Monday, April 15, 2024
April 15, 2024

From the inside: Insights and advice to help others cope with mental illness


The struggles of people who have health conditions affecting their mental function and ability to communicate are much on my mind due to some new insights.

Oh, I had education from a psychology B.A, teacher certification and on-going paramedic training. I had 40 years of experience interacting with people in need and crisis. I thought I understood. But nothing but personal experience can convey what it is really like from the inside when your thinking and emotions have gone wild.

In my case, this was a temporary situation caused by a medication intended to fix another problem, now being tapered off, plus another drug reaction causing anemia. I spent a month and a half warm and dry in a house with food and loving support of family and friends. I had the luxury of telling strangers I had to interact with that I couldn’t function well mentally right now because of medication I was on. No stigma or shame in that. I’m returning to “normal” functioning more every day.

But there are a lot of people on this island and elsewhere who live for years, even their whole lives, with these immense mental/emotional challenges, often in much worse physical locations, with few supports. These insights and suggestions may help you to help them.

1. What seems to the observer like a tiny thing to accomplish is an enormous task. There is only so much ability/energy to put together a sentence; only make them do that for things that matter.

2. It was like having ADHD x 1000. Lines of thought shooting off in all directions, intentions formed and immediately lost, distracted by the next thing. Walk two steps to do something, think of something else and move to do it, forget the first, be agonized trying to remember what is important. Making lists and ticking things off saved my sanity. You could help them do that if they don’t have the mental or physical resources.

3. Managing to eat was a huge task. Even with food made and set on the table, sitting down and consuming it often took several attempts as distractions occurred, and required someone to monitor that it happened. Get them food and make sure it gets into them.

4. What can you trust if you can’t trust your own thoughts? It was clear a minute ago, now it makes no sense. Maybe this bad thing is happening. You can’t stop obsessive thoughts. You read what you wrote and it says something different than what you thought. Or something is so clear to you, but everybody else is seeing it differently. Is that because you are missing something, or are you right and they are dismissing you, assuming you aren’t thinking clearly? Be the person they can trust. Consider what they are saying. Paraphrase to clarify, so they can agree or disagree. Acknowledge they see it that way, but say you see it differently. Reassure them if you can, repeatedly.

5. It’s too much work to make a decision. Avoid multiple options.

6. I needed help but it was too much work mentally and emotionally even to call a friend. Conversely, once I started talking I couldn’t stop. Be prepared either way. Be the one that calls them. They can always say they don’t want to talk. If you send them an encouraging email or message, be prepared for them to not respond. It may be just using too much mental power for them at that point, but they will be encouraged.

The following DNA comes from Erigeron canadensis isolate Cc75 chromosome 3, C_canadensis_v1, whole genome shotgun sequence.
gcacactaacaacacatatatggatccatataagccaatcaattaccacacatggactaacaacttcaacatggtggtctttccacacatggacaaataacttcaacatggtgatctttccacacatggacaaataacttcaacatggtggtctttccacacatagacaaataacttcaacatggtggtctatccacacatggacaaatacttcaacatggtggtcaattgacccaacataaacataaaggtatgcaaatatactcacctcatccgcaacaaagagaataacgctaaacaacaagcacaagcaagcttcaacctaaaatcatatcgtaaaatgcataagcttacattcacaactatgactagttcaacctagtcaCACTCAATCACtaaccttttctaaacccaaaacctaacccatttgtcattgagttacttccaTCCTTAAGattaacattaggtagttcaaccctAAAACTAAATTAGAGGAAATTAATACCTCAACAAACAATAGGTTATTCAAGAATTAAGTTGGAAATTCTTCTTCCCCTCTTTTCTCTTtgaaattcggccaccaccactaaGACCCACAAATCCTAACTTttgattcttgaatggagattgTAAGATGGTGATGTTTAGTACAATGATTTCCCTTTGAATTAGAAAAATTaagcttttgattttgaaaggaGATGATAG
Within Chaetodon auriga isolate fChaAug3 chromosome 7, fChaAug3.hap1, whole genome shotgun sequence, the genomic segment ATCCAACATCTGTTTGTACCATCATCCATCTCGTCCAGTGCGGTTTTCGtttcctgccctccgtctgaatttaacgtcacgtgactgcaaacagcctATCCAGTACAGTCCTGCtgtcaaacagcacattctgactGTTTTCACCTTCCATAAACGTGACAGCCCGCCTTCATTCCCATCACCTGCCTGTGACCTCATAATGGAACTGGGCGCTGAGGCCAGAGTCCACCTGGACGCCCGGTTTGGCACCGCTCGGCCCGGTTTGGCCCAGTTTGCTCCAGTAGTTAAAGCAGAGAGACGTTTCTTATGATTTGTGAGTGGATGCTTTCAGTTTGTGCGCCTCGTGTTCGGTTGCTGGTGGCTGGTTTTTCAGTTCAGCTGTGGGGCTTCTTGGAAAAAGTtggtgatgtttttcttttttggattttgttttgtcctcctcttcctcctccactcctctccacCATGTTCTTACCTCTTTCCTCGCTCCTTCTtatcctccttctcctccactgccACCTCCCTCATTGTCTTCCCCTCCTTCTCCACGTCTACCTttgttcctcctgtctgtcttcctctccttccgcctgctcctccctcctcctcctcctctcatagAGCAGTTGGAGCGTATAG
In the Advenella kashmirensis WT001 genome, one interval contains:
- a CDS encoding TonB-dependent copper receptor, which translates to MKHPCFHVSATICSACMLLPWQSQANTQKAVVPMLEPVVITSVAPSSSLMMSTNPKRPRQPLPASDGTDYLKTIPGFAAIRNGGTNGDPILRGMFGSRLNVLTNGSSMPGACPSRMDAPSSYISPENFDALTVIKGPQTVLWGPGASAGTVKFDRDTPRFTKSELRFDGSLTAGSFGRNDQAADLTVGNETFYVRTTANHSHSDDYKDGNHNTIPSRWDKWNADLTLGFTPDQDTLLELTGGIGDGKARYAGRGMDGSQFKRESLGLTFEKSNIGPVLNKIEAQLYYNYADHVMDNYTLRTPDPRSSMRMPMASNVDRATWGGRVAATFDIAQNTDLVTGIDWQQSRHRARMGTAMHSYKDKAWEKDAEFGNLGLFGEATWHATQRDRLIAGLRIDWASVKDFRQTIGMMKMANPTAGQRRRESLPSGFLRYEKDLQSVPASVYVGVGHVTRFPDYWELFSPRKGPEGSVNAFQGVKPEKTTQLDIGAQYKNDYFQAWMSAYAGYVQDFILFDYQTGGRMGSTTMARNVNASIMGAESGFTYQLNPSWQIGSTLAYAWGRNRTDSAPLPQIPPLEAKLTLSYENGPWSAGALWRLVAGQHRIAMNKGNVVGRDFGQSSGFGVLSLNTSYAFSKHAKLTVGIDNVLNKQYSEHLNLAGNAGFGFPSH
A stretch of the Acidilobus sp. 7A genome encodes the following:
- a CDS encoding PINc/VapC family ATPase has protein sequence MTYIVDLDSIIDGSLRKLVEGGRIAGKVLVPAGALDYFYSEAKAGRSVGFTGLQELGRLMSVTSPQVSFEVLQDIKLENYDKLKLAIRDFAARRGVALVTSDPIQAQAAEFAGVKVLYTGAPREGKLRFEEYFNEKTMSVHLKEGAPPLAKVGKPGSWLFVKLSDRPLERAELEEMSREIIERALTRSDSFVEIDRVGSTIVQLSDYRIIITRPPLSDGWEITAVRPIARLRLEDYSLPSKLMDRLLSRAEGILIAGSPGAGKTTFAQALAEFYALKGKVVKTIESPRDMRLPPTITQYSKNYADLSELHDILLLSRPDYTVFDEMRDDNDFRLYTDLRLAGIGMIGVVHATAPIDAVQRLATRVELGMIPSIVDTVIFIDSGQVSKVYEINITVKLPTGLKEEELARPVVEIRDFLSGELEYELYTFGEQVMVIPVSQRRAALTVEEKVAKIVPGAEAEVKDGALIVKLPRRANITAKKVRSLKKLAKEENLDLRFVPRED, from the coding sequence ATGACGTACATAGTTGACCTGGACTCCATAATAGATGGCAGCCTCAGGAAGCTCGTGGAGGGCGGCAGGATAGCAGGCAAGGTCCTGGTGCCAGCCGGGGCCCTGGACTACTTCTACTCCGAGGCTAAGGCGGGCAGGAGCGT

7. When things did get arranged, I forgot them. Remind the person, confirm more than once, or better yet be the one that makes the arrangements and picks them up.

8. Every task seems insurmountable. Go to this place, talk to this person, explain this problem? Better to not even try. If you can accompany them, do. The reassurance of having a second brain there that will understand and remember what happens is enormous. This is especially true of medical appointments. Bring a notebook to write down questions ahead of time. Note the answers, and new instructions. If they must do a task alone, make each step short and clear for them. Don’t run steps together.

9. Medications/health monitoring become a big part of the day, with multiple steps and combinations. Again lists, charts and especially bubble packs helped. Anything that can help with organization and routine and confirmation is good here. Make sure they take the medication immediately from the bubble pack to their mouth without putting it down anywhere. Recognize that it all gets wearisome.

10. I couldn’t control what I said without big effort. I couldn’t control emotional outbursts at all. Listen to the good parts, toss out the bad parts, don’t take it personally, don’t think they mean it. Never say “Calm down.” Be calm yourself. Be there. (Caveat: be aware of your personal safety. You can comfort them by your physical presence from a distance, with an exit available behind you if applicable.) Participate in the calming: “How about if we take some breaths together?” If you can and they want you to, just hold them.

11. I couldn’t cope. With pretty much anything. Just be the person who copes.

12. Everything becomes self-centred because the inside of your massively chaotic brain is as huge as a planet, and you feel like you are trying to control the winds of Jupiter in there. The whole world outside your brain keeps trying to thrust more information in. Too much! So don’t expect thanks, don’t expect understanding or empathy in return, just know that you are helping to make it slightly more manageable in there. And that is a huge gift to give.

The writer is a long-time Salt Spring resident.

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  1. I live with that every day. That is my normal, day in and day out.
    It’s like FASD. ( Fetal Alcohol Spectrum Disorder)
    ADHD is one of over 400 comorbidities that accompany FASD.


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